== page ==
Gareth Dyer’s world of rugby

England's captain Chris Robshaw (right) and Australia's captain Stephen Moore shake hands after the hosts' 33-13 defeat by the Wallabies

England's captain Chris Robshaw (right) and Australia's captain Stephen Moore shake hands after the hosts' 33-13 defeat by the Wallabies

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Former Preston Grasshoppers player and ex-director of rugby at Lightfoot Green writes every Friday for the Evening Post

Oh dear, oh dear. Let the recriminations begin.

England bowed out of the World Cup at the pool stage, having been outclassed by a superb display from a Wallabies side that made a mockery of some ill-judged comments about their abilities in the build-up to the game.

To say that the Australian side was “a bit thick” and “that none of their players would get in the current England side” were amazingly crass statements to make before the game.

And they were made to look even more ridiculous – if that was possible – on Saturday evening.

As I said in this column a few weeks ago, England arrived at the tournament with far too many unknowns.

No settled selection, a lack of experience and not having nailed down a style of play, were all indicative of muddled thinking from those in charge.

Add in the problems of integrating the latecomer that was Sam Burgess and it all started to look a disorganised mess.

There should be no excuses.

Sufficient time and huge resources were made available to Stuart Lancaster and his management team to ensure that England arrived at the tournament ready to take on the best.

As with every other national sporting failure of recent times, there will now be a full review into what went wrong.

If there is one thing that English sporting organisations should be world class at, it would be post tournament inquests.

Perhaps the RFU can speak to their counterparts at the FA and ECB to see if they can borrow their notes.

Make no bones about it, this is a big opportunity lost by English rugby to inspire a next generation of players and supporters.

There will be many theories and reasons put forward in the coming weeks but is time for honesty in the English game.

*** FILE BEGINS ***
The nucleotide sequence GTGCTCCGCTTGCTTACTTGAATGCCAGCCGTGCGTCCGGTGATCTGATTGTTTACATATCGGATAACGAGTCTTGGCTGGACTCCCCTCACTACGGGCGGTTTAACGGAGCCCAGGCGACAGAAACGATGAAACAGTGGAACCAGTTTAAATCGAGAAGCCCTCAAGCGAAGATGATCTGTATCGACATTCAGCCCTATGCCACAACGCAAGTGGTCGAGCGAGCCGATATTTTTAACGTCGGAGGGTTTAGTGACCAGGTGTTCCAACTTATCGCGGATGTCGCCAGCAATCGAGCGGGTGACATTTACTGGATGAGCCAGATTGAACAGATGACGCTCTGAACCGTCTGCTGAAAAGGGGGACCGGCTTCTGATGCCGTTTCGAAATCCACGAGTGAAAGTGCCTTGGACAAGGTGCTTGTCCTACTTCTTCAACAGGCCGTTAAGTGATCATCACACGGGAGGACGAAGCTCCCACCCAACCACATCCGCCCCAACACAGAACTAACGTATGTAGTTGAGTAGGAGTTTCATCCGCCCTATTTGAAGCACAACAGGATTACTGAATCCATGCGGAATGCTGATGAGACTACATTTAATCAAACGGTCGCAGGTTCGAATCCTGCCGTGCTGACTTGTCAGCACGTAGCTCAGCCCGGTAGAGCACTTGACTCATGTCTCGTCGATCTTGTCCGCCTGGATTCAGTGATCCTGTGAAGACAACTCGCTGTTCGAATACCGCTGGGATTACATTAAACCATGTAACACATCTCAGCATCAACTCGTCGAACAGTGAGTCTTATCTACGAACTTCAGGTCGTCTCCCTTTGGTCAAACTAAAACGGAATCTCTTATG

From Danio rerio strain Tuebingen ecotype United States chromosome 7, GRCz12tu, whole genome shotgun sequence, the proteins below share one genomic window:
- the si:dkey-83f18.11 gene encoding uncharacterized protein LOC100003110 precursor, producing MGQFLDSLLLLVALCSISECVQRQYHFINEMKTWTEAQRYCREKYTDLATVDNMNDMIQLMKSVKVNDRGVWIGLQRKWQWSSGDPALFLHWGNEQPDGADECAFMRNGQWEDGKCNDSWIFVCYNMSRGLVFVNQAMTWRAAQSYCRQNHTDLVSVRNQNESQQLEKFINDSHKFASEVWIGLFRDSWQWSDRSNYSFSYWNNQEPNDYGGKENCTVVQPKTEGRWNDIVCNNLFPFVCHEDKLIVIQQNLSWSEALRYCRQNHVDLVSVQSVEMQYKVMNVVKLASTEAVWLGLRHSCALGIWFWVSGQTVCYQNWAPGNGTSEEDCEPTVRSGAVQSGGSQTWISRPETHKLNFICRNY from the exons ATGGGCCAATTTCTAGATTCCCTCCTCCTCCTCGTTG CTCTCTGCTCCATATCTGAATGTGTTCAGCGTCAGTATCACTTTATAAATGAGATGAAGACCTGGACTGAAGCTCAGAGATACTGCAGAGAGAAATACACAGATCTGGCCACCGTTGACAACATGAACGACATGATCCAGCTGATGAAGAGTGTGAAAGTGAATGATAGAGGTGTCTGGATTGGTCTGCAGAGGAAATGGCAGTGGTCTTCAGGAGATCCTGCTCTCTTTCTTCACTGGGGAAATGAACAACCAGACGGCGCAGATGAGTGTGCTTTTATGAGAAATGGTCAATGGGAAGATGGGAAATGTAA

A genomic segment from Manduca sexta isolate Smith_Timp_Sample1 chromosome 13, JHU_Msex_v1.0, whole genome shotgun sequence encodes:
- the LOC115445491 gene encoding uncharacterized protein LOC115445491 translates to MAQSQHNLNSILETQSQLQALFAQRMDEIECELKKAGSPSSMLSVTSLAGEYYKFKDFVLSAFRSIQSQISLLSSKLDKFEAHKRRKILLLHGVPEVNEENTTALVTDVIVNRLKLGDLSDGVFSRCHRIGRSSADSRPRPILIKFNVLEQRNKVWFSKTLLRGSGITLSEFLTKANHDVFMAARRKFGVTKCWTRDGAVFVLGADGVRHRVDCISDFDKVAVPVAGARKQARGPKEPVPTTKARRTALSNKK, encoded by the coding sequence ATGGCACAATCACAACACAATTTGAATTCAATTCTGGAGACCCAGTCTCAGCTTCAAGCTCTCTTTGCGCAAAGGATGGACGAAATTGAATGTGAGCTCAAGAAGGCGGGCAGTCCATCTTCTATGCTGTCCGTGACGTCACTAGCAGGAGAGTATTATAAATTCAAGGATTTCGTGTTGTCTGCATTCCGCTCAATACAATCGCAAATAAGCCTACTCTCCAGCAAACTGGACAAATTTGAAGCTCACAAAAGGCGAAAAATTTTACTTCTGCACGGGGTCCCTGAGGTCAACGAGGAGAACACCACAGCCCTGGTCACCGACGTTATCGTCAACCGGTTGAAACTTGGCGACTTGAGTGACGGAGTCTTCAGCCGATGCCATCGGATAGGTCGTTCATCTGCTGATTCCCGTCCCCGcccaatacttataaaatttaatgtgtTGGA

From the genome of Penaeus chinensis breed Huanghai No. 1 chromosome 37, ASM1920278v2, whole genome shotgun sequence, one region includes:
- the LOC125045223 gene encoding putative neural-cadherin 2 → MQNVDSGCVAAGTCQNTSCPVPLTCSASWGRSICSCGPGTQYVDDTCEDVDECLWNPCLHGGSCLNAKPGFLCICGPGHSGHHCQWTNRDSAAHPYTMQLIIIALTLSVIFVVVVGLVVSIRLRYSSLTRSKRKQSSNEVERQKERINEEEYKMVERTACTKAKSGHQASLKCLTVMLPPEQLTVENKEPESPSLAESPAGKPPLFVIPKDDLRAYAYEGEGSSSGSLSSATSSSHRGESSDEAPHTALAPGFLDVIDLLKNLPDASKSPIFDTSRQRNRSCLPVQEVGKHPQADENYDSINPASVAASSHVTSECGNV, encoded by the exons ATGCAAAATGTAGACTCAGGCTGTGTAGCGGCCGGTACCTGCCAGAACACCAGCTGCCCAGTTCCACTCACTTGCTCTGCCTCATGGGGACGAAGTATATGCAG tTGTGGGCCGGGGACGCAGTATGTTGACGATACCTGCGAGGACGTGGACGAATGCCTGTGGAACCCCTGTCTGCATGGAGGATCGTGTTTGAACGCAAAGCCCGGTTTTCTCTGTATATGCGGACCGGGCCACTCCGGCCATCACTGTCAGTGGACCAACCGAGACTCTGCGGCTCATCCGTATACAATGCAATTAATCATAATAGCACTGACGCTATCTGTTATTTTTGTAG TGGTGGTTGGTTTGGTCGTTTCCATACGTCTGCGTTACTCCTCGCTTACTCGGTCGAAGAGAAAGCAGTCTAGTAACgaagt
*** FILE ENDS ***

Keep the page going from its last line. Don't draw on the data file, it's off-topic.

It is time for the RFU to start showing some 
real leadership about 
how it intends to raise the standard of the “elite” professional game.

Those who still believe all is good with the current structure need to start embracing the bigger picture rather than selfishly protecting their own little acres.

For me a starting point would be to address the fact that there are too many “professional” clubs within the elite game.

The current structure is great for producing lots of average players, who will never be good enough to play international rugby, but is certainly not good enough at developing enough world-class players.

Some tough decisions lie ahead if the RFU really do want England to return to the top of the international 
game.

In my column last week I made certain comments about the Hoppers team and the need for more leadership from the experienced players and a collective need to “T-CUP” – Thinking Correctly Under Pressure – in close games.

Well those words appear to have touched a nerve judging by some lively texts I received from some of the players after the team’s superb win at Stourbridge on Saturday afternoon!

I was delighted to receive those messages but I won’t be eating humble pie just yet.

Don’t get me wrong, Stourbridge do not lose many games at home so it was a fantastic win at one of the toughest places to go to in the league.

But before anyone gets carried away, Hoppers now have to back up last week’s heroics with another strong performance at early season strugglers Broadstreet tomorrow.

As Alan Jones – the great Australian coach – used to say about inconsistency: “One week a rooster, the next week a feather duster.”

They will be expected to go to the Coventry-based side and win.

That brings with it a different sort of pressure.

But it is a pressure they need to embrace and overcome if they want to build on last Saturday.

Hoppers are entering a series of games where they should be backing themselves to get a run of consecutive wins under their belts.

If they can do this then the table by the end of October will begin to look promising.

For me the jury is still out as to whether the collective mentality is strong enough to now get some back-to-back victories.

Those senior players who stood up to be counted last weekend now have to set the tone when there is a level of expectancy.

If they can do that then I will be more than happy to receive more texts come Saturday teatime.